Gonsalves argues that Caterpillar was not passively "observing" the terms of the pension plan under section 4(f)(2) when it retired him involuntarily. Instead, he claims, Caterpillar was taking affirmative steps that impermissibly allowed age to become a potential factor in the retirement decision. Recent cases in this circuit have discussed when a company "observes" terms of a pension plan within the meaning of section 4(f)(2). Sexton v. Beatrice Foods Co., 630 F.2d 478 (7th Cir. 1980); Smart v. Porter Paint Co., 630 F.2d 490 (7th Cir. 1980). In considering the United States Supreme Court's decision in United Airlines, Inc. v. McMann, supra, the court in Sexton observed that "(b) oth the majority and dissenting opinions in McMann make sense only on the premise that the § 4(f)(2) exception is applicable only where the scope of involuntary termination is expressly provided for in an employer's retirement plan." Slip op. at 482. And in Smart v. Porter Paint Co., supra, the court restated the Sexton case's holding when it said that "for an employer to "observe the terms' of a retirement plan when it forces an employee to retire, either the plan must contain a mandatory retirement age or the plan must grant the employer the right to force retirement at an appropriate age of his choosing." Slip op. at 7. In the case before us, plaintiff specifically acknowledged that "Under the terms of the Defendant's Retirement Income Plan, an employee is subject to involuntary retirement after attainment of age fifty (50) and ten (10) years of credited service...." (Plaintiff's Response to Defendant's Motion for Summary Judgment, p. 7.) (Emphasis supplied.) In light of the Sexton and Smart cases, the record as it stands in this case shows that Caterpillar's retirement plan expressly provides for the scope of involuntary termination, that Caterpillar "observed" the terms of the plan and that, therefore, the section 4(f)(2) exception applies.

The Sexton and Smart opinions (and our decision in this case) are consistent with cases that indicate it is not a violation for the employer to retire an employee at the mandatory retirement age even though the employer could retain other employees past that age. See e. g., United Airlines v. McMann, 434 U.S. at 197 n. 4, 98 S. Ct. at 447 n. 4; Brennan v. Taft Broadcasting Co., 500 F.2d 212 (5th Cir. 1974). In those situations, the employee knows the date at which he may be retired, like it or not, but also knows that his employer may exercise an option to retain his services past that time if the employee agrees. As the court observed in Sexton, "one of the paramount purposes of a retirement plan or program is to put employees on notice when they may reasonably expect to be terminated, or retired." Slip op. at 489. Once the employer's pension plan puts the employee on notice of the time at which he may be retired, so long as that age is a reasonable one the employee is in the same situation as one who faces mandatory retirement only: the employee knows at what point the retirement decision may be made. Thus, "an employee having realistic notice that he may face early retirement may have an opportunity to make provision through savings, through the securing of a second job, and otherwise for the contingencies which he faces." Sexton, slip op. at 489. When the age for mandatory retirement arrives, the employee may be as loath to leave as he would have been had the employer exercised the earlier involuntary retirement option. The fact that the employee leaves against his will at an earlier time does not alter the similarity of the two situations of retirement, nor does it change the perception of fairness, see Sexton, slip op. at 488-89, involved in the employer's decision whether or not to retain the employee, so long as notice is given in both situations.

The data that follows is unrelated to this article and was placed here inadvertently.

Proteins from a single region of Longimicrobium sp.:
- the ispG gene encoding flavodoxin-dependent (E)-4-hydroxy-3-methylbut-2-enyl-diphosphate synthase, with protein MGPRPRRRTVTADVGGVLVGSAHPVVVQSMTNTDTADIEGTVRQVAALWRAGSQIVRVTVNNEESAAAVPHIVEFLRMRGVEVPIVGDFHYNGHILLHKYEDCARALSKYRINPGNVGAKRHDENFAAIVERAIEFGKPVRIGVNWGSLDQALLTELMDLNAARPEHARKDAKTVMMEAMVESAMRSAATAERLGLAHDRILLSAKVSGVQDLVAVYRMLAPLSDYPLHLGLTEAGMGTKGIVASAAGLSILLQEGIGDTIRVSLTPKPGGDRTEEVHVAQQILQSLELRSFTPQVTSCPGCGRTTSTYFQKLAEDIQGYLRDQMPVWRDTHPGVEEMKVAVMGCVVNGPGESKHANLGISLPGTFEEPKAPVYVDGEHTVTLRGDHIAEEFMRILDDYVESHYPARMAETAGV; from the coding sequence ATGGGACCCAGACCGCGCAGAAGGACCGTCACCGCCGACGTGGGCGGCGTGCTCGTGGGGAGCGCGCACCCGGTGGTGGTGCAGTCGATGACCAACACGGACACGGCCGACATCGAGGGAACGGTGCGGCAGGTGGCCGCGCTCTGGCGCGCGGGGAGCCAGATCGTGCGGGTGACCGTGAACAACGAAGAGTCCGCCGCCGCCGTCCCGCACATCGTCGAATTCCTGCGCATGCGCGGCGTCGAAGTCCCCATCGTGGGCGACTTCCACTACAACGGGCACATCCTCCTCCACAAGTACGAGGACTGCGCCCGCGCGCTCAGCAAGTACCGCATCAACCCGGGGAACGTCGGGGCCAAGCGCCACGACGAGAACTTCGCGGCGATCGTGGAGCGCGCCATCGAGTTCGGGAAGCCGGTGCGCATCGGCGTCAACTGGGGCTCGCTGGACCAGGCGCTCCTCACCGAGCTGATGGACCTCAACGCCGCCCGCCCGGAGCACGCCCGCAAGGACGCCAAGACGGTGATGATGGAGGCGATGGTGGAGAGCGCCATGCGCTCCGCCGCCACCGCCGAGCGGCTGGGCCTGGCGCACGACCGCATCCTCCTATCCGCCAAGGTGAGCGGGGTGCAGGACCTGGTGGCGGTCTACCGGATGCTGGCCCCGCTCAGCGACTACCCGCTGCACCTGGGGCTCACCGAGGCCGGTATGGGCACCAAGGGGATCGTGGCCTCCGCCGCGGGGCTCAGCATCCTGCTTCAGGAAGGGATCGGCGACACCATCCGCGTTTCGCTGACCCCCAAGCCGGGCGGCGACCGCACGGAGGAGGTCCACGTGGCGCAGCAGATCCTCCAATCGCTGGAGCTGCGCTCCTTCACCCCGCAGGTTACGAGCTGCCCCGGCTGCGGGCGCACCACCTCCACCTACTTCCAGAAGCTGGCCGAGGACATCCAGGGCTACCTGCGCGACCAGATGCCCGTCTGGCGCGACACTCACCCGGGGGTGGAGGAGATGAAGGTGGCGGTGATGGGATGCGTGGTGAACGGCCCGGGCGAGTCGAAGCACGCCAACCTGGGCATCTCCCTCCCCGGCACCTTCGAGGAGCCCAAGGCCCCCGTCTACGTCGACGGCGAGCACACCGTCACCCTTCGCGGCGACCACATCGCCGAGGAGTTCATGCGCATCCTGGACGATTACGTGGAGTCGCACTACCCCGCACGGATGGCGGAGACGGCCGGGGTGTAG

We acknowledge that there may be some greater opportunity for age considerations to enter the retirement decision when an early retirement system is involved. But section 4(f)(2) as it stood in 1977 permitted existing involuntary early retirement plans to continue in operation, so long as the terms of the plan were clear to employees. This view accords with decisions reached in this and other circuits on the application of the original version of ADEA to involuntary early retirement plans. See Minton v. Whirlpool Corp., 569 F.2d 1012 (7th Cir. 1978); Marshall v. Hawaiian Telephone Co., 575 F.2d 763 (9th Cir. 1978); Zinger v. Blanchette, 549 F.2d 901 (3d Cir. 1977). And the 1977 version of ADEA did not "require employers to bear the burden of showing a business or economic purpose to justify bona fide pre-existing plans." McMann, 434 U.S. at 203, 98 S. Ct. at 450.